Open Access

New insights into the structural characteristics of irradiated crotamine

  • Karina Corleto Oliveira1Email author,
  • Patrick Jack Spencer1,
  • Rui Seabra FerreiraJr2 and
  • Nanci Nascimento1
Journal of Venomous Animals and Toxins including Tropical Diseases201521:14

DOI: 10.1186/s40409-015-0013-z

Received: 28 October 2014

Accepted: 6 May 2015

Published: 20 May 2015



Since ionizing radiation has the potential to alter the molecular structure and affect the biological properties of biomolecules, it has been successfully employed to attenuate animal toxins. The present study aimed to characterize the structural modifications on irradiated crotamine, a toxin from Crotalus durissus terrificus venom, using circular dichroism (CD), fluorescence, Fourier transformed infrared spectroscopy (FTIR), atomic force microscopy (AFM) and differential scanning calorimetry (DSC).


A combination of size exclusion and ion-exchange chromatography was used to purify the peptide using crude venom. The pure toxin was then submitted to 2 kGy gamma irradiation doses from a cobalt-60 source. Native and irradiated crotamine were analyzed using a fluorescence spectrophotometer. Wavelength was fixed at 295 nm and fluorescence emission scans were collected from 300 to 400 nm. CD and FTIR techniques were used to identify the secondary structure of both samples. DSC analyses were performed at a starting temperature of 20 °C up to a final temperature of 90 °C. AFM provided a 3D profile of the surfaces of both crotamine forms adsorbed on mica.


Fluorescence spectroscopy showed that the quantum yield of the irradiated form decreased. CD spectra of native and irradiated crotamine solutions showed differences between the samples in wavelength, indicating that irradiation induced a transition of a small portion of the random coil regions towards an α-helical conformation. FTIR and CD showed that the native and irradiated crotamine spectra were different with regard to secondary structure. The thermodynamic analysis showed that irradiation caused changes in the calorimetric profile and CD showed that temperature-induced changes also occur in the secondary structure. Finally, AFM showed the possible formation of insoluble aggregates.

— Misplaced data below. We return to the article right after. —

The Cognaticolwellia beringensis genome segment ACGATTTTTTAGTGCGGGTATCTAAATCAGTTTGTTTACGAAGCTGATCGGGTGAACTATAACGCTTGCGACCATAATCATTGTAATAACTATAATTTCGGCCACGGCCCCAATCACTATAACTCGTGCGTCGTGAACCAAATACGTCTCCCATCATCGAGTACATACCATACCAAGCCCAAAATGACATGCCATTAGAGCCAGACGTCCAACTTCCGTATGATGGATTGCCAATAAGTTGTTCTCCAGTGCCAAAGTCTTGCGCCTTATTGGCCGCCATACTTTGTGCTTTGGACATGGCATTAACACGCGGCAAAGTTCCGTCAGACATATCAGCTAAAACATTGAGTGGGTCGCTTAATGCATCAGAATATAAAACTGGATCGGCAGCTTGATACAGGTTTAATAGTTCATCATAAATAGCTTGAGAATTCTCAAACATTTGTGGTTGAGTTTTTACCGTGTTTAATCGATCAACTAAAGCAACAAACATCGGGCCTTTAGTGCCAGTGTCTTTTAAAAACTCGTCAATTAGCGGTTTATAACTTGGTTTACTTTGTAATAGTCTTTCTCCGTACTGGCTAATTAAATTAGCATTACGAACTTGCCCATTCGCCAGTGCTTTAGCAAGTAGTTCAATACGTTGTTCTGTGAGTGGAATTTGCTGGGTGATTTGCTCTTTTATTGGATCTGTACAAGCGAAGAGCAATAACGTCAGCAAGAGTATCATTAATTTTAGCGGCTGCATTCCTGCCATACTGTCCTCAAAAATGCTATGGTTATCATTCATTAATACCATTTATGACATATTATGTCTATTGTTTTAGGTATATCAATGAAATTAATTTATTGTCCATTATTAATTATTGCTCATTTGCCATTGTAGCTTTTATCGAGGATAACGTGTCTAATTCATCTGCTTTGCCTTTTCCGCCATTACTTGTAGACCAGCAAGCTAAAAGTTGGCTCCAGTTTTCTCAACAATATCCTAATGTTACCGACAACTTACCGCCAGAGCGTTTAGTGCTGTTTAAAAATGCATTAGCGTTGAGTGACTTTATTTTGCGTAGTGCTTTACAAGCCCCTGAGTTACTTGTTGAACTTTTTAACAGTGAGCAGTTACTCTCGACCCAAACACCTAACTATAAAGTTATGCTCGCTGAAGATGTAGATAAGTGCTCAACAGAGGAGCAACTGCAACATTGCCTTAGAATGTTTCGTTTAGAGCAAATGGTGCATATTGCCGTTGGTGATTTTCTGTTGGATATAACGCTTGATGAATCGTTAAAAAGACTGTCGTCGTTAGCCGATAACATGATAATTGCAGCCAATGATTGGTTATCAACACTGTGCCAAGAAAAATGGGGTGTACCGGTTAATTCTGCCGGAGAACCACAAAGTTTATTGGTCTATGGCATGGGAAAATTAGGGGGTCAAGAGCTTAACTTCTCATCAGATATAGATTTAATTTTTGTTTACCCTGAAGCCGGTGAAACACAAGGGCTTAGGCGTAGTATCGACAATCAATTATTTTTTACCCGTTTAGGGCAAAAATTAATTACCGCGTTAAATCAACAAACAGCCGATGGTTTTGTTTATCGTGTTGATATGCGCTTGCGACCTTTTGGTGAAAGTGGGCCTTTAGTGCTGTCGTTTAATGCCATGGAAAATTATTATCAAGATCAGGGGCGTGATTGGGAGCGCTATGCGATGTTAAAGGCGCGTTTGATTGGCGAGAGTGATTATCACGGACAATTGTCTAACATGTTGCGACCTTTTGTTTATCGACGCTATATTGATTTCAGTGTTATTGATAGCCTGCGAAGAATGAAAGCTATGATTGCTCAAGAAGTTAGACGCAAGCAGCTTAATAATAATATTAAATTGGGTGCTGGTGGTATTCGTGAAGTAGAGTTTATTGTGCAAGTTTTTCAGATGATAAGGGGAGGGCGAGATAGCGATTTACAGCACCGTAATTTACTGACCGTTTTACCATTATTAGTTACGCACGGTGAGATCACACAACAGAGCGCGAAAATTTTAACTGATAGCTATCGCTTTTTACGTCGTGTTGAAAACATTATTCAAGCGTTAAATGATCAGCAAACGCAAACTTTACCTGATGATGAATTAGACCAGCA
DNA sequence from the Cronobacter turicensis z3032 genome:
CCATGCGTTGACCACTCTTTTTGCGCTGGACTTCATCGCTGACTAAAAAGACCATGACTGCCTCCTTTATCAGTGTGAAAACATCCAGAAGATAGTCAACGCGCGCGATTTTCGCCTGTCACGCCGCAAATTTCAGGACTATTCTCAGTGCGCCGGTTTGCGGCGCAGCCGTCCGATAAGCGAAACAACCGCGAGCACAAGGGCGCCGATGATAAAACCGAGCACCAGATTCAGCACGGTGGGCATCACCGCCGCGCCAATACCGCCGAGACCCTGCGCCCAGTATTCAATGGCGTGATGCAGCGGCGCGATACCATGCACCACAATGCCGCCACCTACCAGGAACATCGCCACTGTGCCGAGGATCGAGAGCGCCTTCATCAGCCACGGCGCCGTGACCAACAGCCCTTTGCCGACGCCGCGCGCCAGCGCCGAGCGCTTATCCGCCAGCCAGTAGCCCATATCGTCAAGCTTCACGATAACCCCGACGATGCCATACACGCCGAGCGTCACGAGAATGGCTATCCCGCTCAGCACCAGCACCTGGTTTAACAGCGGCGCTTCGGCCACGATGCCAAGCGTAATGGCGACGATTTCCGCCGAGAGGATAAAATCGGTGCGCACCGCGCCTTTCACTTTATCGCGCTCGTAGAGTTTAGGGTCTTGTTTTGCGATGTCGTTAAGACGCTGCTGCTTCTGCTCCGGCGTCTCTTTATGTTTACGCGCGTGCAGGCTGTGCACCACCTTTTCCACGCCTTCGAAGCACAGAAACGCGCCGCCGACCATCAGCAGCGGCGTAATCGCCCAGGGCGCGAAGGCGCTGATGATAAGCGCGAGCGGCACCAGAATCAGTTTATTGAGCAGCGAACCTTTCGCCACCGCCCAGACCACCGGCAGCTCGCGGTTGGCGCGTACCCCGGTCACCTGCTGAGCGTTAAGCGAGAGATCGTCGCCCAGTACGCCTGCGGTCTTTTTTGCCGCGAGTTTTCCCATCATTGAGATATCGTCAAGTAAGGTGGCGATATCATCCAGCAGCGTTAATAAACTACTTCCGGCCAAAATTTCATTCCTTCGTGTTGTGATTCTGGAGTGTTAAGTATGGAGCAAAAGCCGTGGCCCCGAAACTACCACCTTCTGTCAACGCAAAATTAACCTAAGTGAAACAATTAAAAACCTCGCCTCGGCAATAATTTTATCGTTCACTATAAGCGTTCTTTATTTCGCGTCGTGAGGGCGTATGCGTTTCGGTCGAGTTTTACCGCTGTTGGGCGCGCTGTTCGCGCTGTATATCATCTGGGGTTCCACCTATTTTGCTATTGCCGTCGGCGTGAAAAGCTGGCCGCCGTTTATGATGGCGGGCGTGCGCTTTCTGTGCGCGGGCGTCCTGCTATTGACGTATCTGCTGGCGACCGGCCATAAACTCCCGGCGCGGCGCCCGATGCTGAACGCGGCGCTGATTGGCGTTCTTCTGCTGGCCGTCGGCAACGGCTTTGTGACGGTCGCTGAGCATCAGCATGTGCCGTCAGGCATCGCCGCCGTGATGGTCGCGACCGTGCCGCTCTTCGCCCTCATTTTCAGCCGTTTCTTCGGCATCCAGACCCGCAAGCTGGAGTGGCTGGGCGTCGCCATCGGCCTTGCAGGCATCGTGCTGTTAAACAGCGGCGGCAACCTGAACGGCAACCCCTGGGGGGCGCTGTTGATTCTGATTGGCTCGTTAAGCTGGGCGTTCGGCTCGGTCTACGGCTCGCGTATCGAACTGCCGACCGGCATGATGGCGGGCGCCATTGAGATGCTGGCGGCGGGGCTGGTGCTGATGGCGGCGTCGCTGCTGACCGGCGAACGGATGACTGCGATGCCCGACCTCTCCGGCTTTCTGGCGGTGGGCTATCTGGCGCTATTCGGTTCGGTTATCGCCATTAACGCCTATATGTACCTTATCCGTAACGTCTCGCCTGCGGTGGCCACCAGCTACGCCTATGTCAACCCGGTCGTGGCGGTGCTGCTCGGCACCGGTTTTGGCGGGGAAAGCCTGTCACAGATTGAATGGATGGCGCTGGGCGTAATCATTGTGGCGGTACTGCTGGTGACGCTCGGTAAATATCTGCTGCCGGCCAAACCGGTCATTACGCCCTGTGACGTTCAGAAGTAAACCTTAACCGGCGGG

Our results indicate that irradiation leads to progressive changes in the structure of the toxin, which could explain a decrease in myotoxic activity.


Gamma radiation Structural modifications Crotamine Snake venom Crotalus durissus terrificus


Serum therapy is the only specific and effective treatment against snakebites. In Brazil, it consists of the administration of antivenom produced in immunized horses. However, the high toxicity of snake venom reduces their lifespan and thus hinders the production of antivenom [15].

Several methods of snake venom detoxification involve chemical or physical modification of toxins [613]. Gamma irradiation is a potential tool for venom detoxification, since the structural changes caused by this radiation slow down or stop enzymatic activities of toxic proteins, while retain epitopes that induce efficient immune responses [1420]. Gamma rays are forms of ionizing radiation that interact with biomolecules in solutions through two processes. The direct process, whereby radiation reaches the target biomolecules, and the indirect process, in which water radiolysis products interact with the target molecules. The indirect process is the main way of interaction and accounts for approximately 80 % of the total effects [21, 22]. Previous studies showed that the most appropriate radiation dose for reducing venom toxicity and maintaining immunogenicity in order to increase the production of antiserum is 2 kGy [2327].

Envenomation resulting from Crotalus durissus terrificus bites accounts for 14 % of all snake accidents in Brazil and has a high mortality rate [19, 28]. The structural effects of gamma rays on venoms and toxins are not yet fully understood and this study therefore aimed to characterize the effects of radiation on crotamine from Crotalus durissus terrificus venom.

Crotamine is a small basic polypeptide myotoxin (pI – 10.3) with a number of isoforms and a molecular weight of 4882 Da. It is composed of 42 amino acid residues without free sulfhydryl groups and reticulated by three disulfide bonds. This toxin induces skeletal muscle spasms in mammals leading to spastic paralysis of peripheral origin [29, 30].